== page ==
Maria Zamudio: The Trump administration has fundamentally changed the way that we adjudicate asylum cases. That's important because when the system was created, it was created in a way that people could come in here and claim asylum, have an interview at the port of entry, and then continue with the cases in a more lax way. This idea that you have to wait for your turn in a third country is something that Trump introduced. It is something that Trump talked about during the campaign trail and it is something that he made sure would happen. What we're seeing is people essentially living in makeshift communities right across the border from the Brownsville Port of Entry. That's creating a lot of issues—they don't have running water. When I was there in January, parents were so upset that their kids were getting sick because they're literally living in a tent outside with no running water, no actual bathrooms, no medical attention at all. The parents were making the decision to send their kids alone. None of them knew that COVID-19 was going to hit this badly—the parents thought that they were making a better decision for their kids. They're having to live with these real consequences. I think that it is really important to write and showcase stories about immigrants, but it's also very, very important to showcase the policy because these policies have a huge impact.
I'm attracted to these stories about policy because there are so many unintended consequences. I want to make sure that everybody understands that it is really difficult to cover immigration because of the lack of transparency. Unlike someone who gets arrested in Chicago, where I can pull the arrest report, I can pull the charging documents, I can go to court, I can follow the case. Within the immigration context, we don't have that. There is a charging document-the notice to appear-that we don't have access to. When I've tried to get access to that, for example, I have to have the immigrants sign a waiver, then file a Freedom of Information Act, and wait between six to eight months, if not more, to get this information. When it comes to reporting on detention centers, it's the same issue. You don't really have access to understanding what's going on in these cases, right. We have to be really careful and demand more transparency because it matters when we're trying to figure out exactly what is happening. This administration has shifted policy so much that it is important for us to try and keep tabs on every single policy change, because they're trying to restrict and rewrite immigration policy through these small memos, things like MPP, the new DACA memo. We have to be really careful and we have to be really diligent when covering these issues.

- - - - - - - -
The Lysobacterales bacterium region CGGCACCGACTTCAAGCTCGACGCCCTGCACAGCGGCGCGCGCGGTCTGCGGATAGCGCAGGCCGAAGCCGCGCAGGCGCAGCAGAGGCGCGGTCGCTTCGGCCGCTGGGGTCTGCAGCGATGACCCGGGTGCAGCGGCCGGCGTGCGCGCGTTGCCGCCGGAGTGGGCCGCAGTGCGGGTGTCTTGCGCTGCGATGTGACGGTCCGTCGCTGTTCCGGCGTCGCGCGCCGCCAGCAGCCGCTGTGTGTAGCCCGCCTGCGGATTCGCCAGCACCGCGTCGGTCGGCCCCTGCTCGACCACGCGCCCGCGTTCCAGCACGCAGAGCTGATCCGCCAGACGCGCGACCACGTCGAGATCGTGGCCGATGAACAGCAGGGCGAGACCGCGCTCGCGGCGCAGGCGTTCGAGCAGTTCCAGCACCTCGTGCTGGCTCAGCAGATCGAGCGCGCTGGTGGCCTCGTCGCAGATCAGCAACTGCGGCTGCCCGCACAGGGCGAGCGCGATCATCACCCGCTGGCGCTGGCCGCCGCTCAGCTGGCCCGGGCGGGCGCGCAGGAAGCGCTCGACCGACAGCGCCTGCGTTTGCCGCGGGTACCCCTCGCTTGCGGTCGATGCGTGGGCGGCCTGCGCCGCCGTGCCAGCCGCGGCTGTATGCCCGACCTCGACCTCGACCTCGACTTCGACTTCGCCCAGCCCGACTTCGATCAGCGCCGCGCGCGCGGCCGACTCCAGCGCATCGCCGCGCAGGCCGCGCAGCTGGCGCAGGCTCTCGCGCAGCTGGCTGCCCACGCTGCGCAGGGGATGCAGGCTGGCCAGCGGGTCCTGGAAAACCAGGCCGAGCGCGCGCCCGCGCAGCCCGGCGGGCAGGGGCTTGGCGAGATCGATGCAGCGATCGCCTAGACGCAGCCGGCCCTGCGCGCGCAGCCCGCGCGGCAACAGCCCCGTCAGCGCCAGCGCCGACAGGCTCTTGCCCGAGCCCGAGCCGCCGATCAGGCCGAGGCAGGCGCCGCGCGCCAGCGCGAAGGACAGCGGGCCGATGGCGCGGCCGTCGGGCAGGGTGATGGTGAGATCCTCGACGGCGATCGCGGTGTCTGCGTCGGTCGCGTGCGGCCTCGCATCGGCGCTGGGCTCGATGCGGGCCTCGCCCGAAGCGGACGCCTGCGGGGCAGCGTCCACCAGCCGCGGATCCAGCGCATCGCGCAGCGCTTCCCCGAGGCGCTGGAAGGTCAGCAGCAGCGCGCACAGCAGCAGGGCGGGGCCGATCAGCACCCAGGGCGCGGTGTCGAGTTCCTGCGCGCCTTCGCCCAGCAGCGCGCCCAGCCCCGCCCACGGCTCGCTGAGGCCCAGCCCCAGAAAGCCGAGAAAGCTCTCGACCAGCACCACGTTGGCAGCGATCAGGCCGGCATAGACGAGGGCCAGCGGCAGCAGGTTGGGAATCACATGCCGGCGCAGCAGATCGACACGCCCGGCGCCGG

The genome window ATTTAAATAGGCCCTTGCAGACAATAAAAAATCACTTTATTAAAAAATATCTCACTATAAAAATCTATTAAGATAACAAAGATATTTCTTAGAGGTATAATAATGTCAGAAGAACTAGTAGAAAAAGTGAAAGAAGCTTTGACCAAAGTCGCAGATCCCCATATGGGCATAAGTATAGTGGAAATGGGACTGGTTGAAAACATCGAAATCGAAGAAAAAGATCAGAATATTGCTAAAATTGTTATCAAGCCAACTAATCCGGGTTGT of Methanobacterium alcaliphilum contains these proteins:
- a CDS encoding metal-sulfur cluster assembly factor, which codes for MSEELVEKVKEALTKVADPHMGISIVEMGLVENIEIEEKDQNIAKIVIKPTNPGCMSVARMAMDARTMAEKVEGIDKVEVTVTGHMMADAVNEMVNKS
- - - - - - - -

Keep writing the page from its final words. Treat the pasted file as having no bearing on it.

AP: What can the journalism community, or individual journalists, do to shore up emerging journalists?
MH: I'm the first journalist-in-residence at Barnard College, and I have several students who are hoping to go into the world of journalism. I explained to them that it cannot be a passing fancy. This is hard. We need a lot of journalists and we need lawyers. We need lawyers who are going to push this while we continue to do the work of humanizing because ultimately, everything that we're talking about is based on the consistent dehumanization of these people. I was one of the first who was saying do not use the term illegal. These are not illegal immigrants. There's no such thing as an illegal immigrant. There was pushback and we were criticized for having a political agenda. I learned that from Elie Wiesel who survived the Holocaust. He was the first one who said that the first thing that Nazis did was to declare the Jews and gay people to be an illegal people. This is not new. And the fact that it's been repeated again, honestly is oppression for all of us.